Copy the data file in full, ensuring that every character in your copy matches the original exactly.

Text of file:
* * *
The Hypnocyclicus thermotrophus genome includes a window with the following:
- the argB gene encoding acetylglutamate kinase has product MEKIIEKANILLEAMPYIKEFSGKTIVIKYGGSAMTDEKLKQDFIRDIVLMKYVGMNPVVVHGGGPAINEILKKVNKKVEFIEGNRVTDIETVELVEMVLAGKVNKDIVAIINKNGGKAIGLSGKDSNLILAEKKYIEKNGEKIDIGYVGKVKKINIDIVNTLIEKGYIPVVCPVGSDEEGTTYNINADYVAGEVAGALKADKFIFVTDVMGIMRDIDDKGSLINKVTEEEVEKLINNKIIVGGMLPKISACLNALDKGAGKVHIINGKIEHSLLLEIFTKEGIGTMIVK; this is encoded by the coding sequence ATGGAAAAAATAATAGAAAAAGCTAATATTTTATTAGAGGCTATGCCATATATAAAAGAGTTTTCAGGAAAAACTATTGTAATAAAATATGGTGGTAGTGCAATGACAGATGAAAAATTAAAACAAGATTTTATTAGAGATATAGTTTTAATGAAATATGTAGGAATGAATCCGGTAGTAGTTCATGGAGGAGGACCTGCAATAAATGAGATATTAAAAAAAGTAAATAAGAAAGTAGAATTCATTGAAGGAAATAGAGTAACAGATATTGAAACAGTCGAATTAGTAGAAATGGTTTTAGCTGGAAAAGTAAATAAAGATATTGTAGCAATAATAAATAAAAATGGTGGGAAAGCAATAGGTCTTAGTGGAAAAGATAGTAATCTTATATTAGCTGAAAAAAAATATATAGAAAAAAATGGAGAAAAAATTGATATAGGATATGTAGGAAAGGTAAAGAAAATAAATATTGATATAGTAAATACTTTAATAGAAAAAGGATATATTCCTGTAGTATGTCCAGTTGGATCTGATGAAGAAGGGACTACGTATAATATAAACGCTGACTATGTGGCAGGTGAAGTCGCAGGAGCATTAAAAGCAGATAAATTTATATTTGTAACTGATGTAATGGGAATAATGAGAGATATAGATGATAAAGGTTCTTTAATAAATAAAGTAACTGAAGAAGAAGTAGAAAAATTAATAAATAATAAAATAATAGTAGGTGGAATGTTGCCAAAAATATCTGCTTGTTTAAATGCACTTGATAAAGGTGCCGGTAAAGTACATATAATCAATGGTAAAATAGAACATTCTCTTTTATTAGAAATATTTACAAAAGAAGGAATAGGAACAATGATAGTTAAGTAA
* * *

The Hypnocyclicus thermotrophus genome includes a window with the following:
- the argB gene encoding acetylglutamate kinase has product MEKIIEKANILLEAMPYIKEFSGKTIVIKYGGSAMTDEKLKQDFIRDIVLMKYVGMNPVVVHGGGPAINEILKKVNKKVEFIEGNRVTDIETVELVEMVLAGKVNKDIVAIINKNGGKAIGLSGKDSNLILAEKKYIEKNGEKIDIGYVGKVKKINIDIVNTLIEKGYIPVVCPVGSDEEGTTYNINADYVAGEVAGALKADKFIFVTDVMGIMRDIDDKGSLINKVTEEEVEKLINNKIIVGGMLPKISACLNALDKGAGKVHIINGKIEHSLLLEIFTKEGIGTMIVK; this is encoded by the coding sequence ATGGAAAAAATAATAGAAAAAGCTAATATTTTATTAGAGGCTATGCCATATATAAAAGAGTTTTCAGGAAAAACTATTGTAATAAAATATGGTGGTAGTGCAATGACAGATGAAAAATTAAAACAAGATTTTATTAGAGATATAGTTTTAATGAAATATGTAGGAATGAATCCGGTAGTAGTTCATGGAGGAGGACCTGCAATAAATGAGATATTAAAAAAAGTAAATAAGAAAGTAGAATTCATTGAAGGAAATAGAGTAACAGATATTGAAACAGTCGAATTAGTAGAAATGGTTTTAGCTGGAAAAGTAAATAAAGATATTGTAGCAATAATAAATAAAAATGGTGGGAAAGCAATAGGTCTTAGTGGAAAAGATAGTAATCTTATATTAGCTGAAAAAAAATATATAGAAAAAAATGGAGAAAAAATTGATATAGGATATGTAGGAAAGGTAAAGAAAATAAATATTGATATAGTAAATACTTTAATAGAAAAAGGATATATTCCTGTAGTATGTCCAGTTGGATCTGATGAAGAAGGGACTACGTATAATATAAACGCTGACTATGTGGCAGGTGAAGTCGCAGGAGCATTAAAAGCAGATAAATTTATATTTGTAACTGATGTAATGGGAATAATGAGAGATATAGATGATAAAGGTTCTTTAATAAATAAAGTAACTGAAGAAGAAGTAGAAAAATTAATAAATAATAAAATAATAGTAGGTGGAATGTTGCCAAAAATATCTGCTTGTTTAAATGCACTTGATAAAGGTGCCGGTAAAGTACATATAATCAATGGTAAAATAGAACATTCTCTTTTATTAGAAATATTTACAAAAGAAGGAATAGGAACAATGATAGTTAAGTAA